Licenses and permits
No matter what your business scope is, the very first thing you need to obtain is a business license and/or permits from the relevant authorities. Be noted that some business licenses and permits are issued by the federal, some by the state, and some by local authorities.
Regardless of your incorporated country, if your business activities fall within regulated activities in the jurisdiction, it is vital that you apply for a license or permit.
There are also some special cases where the incorporation service provider will reject your application. These cases often fall into companies that are doing business in the following fields: pharmaceutical, medical device provider, cigarette/tobacco, alcohol, chemicals, etc.
Location of supplier and customer
The location of your suppliers and customers can also be a break-or-make point for your business.
- VAT Exemption
If your supplier resides in one of the countries in the EU, and your customers are located in another EU country, then your company is eligible for VAT exemption intra-community transactions within the EU. However, to be qualified for an exemption, the transaction must meet certain conditions as per the law.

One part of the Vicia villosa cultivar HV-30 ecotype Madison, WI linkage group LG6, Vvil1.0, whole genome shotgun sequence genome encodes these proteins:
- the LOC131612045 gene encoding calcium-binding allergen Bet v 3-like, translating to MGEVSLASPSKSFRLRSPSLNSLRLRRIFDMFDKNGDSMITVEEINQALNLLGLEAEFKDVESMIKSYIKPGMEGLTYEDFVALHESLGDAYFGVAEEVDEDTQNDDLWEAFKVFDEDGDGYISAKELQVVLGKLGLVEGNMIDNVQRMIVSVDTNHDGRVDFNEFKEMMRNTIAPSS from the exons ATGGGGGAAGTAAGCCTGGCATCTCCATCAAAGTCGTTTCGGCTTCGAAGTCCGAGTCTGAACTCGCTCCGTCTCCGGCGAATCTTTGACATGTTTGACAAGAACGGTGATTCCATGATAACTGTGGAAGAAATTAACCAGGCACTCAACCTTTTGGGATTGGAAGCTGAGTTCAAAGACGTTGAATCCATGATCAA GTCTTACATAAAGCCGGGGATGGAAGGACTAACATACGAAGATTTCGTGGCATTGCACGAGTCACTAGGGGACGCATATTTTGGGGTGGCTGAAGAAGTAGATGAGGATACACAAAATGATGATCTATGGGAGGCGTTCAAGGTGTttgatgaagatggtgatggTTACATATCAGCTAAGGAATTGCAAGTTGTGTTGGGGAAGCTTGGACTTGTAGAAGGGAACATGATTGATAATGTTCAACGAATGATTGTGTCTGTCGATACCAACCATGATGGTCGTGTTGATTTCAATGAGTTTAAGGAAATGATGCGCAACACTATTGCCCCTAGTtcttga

- Free Trade Agreements (FTA)
Conducting business in countries where trade barriers are eliminated thanks to Free Trade Agreements is also a strategic move for all trading company owners.
There are roughly 300 FTAs around the world (counting FTAs that are in the planning stage). The US alone has 20 existing FTAs with countries worldwide, with Panama being the latest country to sign an FTA.
- Banking issues
Another issue associated with the supplier and the customer’s location is banking. It is undeniable that having a company in the same country as your suppliers or your customers brings countless benefits.